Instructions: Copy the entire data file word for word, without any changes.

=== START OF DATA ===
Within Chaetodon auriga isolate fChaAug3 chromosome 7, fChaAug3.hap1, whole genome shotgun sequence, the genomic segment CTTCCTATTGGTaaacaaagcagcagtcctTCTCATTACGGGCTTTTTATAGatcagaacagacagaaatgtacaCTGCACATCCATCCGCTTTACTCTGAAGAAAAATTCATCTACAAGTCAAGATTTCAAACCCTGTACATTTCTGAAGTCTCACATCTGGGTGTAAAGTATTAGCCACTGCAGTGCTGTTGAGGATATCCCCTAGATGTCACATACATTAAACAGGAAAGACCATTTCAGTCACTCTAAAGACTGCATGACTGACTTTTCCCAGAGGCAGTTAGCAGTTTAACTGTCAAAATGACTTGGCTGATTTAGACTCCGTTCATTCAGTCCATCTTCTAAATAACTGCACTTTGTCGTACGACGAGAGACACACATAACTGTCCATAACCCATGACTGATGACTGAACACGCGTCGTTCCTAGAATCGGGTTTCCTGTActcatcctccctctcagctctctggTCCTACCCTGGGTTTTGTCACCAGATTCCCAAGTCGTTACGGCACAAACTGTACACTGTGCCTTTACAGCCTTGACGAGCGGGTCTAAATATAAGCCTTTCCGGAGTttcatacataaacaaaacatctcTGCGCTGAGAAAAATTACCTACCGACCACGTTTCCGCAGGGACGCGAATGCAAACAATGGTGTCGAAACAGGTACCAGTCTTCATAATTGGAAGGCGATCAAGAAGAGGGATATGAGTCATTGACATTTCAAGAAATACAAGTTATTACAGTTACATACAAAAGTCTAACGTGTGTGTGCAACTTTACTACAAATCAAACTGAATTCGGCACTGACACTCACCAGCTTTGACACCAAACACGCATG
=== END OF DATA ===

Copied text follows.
Within Chaetodon auriga isolate fChaAug3 chromosome 7, fChaAug3.hap1, whole genome shotgun sequence, the genomic segment CTTCCTATTGGTaaacaaagcagcagtcctTCTCATTACGGGCTTTTTATAGatcagaacagacagaaatgtacaCTGCACATCCATCCGCTTTACTCTGAAGAAAAATTCATCTACAAGTCAAGATTTCAAACCCTGTACATTTCTGAAGTCTCACATCTGGGTGTAAAGTATTAGCCACTGCAGTGCTGTTGAGGATATCCCCTAGATGTCACATACATTAAACAGGAAAGACCATTTCAGTCACTCTAAAGACTGCATGACTGACTTTTCCCAGAGGCAGTTAGCAGTTTAACTGTCAAAATGACTTGGCTGATTTAGACTCCGTTCATTCAGTCCATCTTCTAAATAACTGCACTTTGTCGTACGACGAGAGACACACATAACTGTCCATAACCCATGACTGATGACTGAACACGCGTCGTTCCTAGAATCGGGTTTCCTGTActcatcctccctctcagctctctggTCCTACCCTGGGTTTTGTCACCAGATTCCCAAGTCGTTACGGCACAAACTGTACACTGTGCCTTTACAGCCTTGACGAGCGGGTCTAAATATAAGCCTTTCCGGAGTttcatacataaacaaaacatctcTGCGCTGAGAAAAATTACCTACCGACCACGTTTCCGCAGGGACGCGAATGCAAACAATGGTGTCGAAACAGGTACCAGTCTTCATAATTGGAAGGCGATCAAGAAGAGGGATATGAGTCATTGACATTTCAAGAAATACAAGTTATTACAGTTACATACAAAAGTCTAACGTGTGTGTGCAACTTTACTACAAATCAAACTGAATTCGGCACTGACACTCACCAGCTTTGACACCAAACACGCATG